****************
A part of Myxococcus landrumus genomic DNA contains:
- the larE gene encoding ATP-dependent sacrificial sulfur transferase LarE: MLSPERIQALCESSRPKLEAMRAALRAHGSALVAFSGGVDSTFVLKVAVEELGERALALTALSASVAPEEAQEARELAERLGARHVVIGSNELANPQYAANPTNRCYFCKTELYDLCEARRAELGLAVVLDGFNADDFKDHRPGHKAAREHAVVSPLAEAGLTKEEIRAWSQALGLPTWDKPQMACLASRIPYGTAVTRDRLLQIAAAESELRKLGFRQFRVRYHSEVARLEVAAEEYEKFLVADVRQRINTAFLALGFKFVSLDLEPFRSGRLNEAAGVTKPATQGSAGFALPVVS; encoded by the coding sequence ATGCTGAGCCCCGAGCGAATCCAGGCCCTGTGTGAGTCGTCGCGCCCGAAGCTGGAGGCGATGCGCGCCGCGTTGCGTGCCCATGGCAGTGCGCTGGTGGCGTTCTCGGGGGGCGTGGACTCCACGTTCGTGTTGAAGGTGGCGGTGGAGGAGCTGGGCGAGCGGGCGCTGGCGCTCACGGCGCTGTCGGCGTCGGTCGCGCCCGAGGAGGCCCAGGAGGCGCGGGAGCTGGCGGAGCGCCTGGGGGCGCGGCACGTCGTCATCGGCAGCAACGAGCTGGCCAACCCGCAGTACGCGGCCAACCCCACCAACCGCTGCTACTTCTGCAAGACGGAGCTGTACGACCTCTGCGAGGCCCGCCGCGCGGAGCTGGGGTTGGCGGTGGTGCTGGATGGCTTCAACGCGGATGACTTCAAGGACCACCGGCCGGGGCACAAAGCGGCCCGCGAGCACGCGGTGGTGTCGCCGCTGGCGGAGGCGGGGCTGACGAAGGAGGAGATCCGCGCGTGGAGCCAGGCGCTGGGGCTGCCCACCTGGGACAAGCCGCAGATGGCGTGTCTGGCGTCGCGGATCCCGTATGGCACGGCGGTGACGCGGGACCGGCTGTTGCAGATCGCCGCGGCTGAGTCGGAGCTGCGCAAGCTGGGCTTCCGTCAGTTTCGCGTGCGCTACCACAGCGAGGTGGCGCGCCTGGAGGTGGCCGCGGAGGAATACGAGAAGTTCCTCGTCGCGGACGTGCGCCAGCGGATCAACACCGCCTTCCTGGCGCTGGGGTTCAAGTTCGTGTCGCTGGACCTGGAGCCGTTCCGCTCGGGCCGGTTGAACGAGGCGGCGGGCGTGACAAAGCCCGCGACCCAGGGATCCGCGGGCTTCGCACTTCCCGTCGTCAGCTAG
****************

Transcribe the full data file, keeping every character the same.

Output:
A part of Myxococcus landrumus genomic DNA contains:
- the larE gene encoding ATP-dependent sacrificial sulfur transferase LarE: MLSPERIQALCESSRPKLEAMRAALRAHGSALVAFSGGVDSTFVLKVAVEELGERALALTALSASVAPEEAQEARELAERLGARHVVIGSNELANPQYAANPTNRCYFCKTELYDLCEARRAELGLAVVLDGFNADDFKDHRPGHKAAREHAVVSPLAEAGLTKEEIRAWSQALGLPTWDKPQMACLASRIPYGTAVTRDRLLQIAAAESELRKLGFRQFRVRYHSEVARLEVAAEEYEKFLVADVRQRINTAFLALGFKFVSLDLEPFRSGRLNEAAGVTKPATQGSAGFALPVVS; encoded by the coding sequence ATGCTGAGCCCCGAGCGAATCCAGGCCCTGTGTGAGTCGTCGCGCCCGAAGCTGGAGGCGATGCGCGCCGCGTTGCGTGCCCATGGCAGTGCGCTGGTGGCGTTCTCGGGGGGCGTGGACTCCACGTTCGTGTTGAAGGTGGCGGTGGAGGAGCTGGGCGAGCGGGCGCTGGCGCTCACGGCGCTGTCGGCGTCGGTCGCGCCCGAGGAGGCCCAGGAGGCGCGGGAGCTGGCGGAGCGCCTGGGGGCGCGGCACGTCGTCATCGGCAGCAACGAGCTGGCCAACCCGCAGTACGCGGCCAACCCCACCAACCGCTGCTACTTCTGCAAGACGGAGCTGTACGACCTCTGCGAGGCCCGCCGCGCGGAGCTGGGGTTGGCGGTGGTGCTGGATGGCTTCAACGCGGATGACTTCAAGGACCACCGGCCGGGGCACAAAGCGGCCCGCGAGCACGCGGTGGTGTCGCCGCTGGCGGAGGCGGGGCTGACGAAGGAGGAGATCCGCGCGTGGAGCCAGGCGCTGGGGCTGCCCACCTGGGACAAGCCGCAGATGGCGTGTCTGGCGTCGCGGATCCCGTATGGCACGGCGGTGACGCGGGACCGGCTGTTGCAGATCGCCGCGGCTGAGTCGGAGCTGCGCAAGCTGGGCTTCCGTCAGTTTCGCGTGCGCTACCACAGCGAGGTGGCGCGCCTGGAGGTGGCCGCGGAGGAATACGAGAAGTTCCTCGTCGCGGACGTGCGCCAGCGGATCAACACCGCCTTCCTGGCGCTGGGGTTCAAGTTCGTGTCGCTGGACCTGGAGCCGTTCCGCTCGGGCCGGTTGAACGAGGCGGCGGGCGTGACAAAGCCCGCGACCCAGGGATCCGCGGGCTTCGCACTTCCCGTCGTCAGCTAG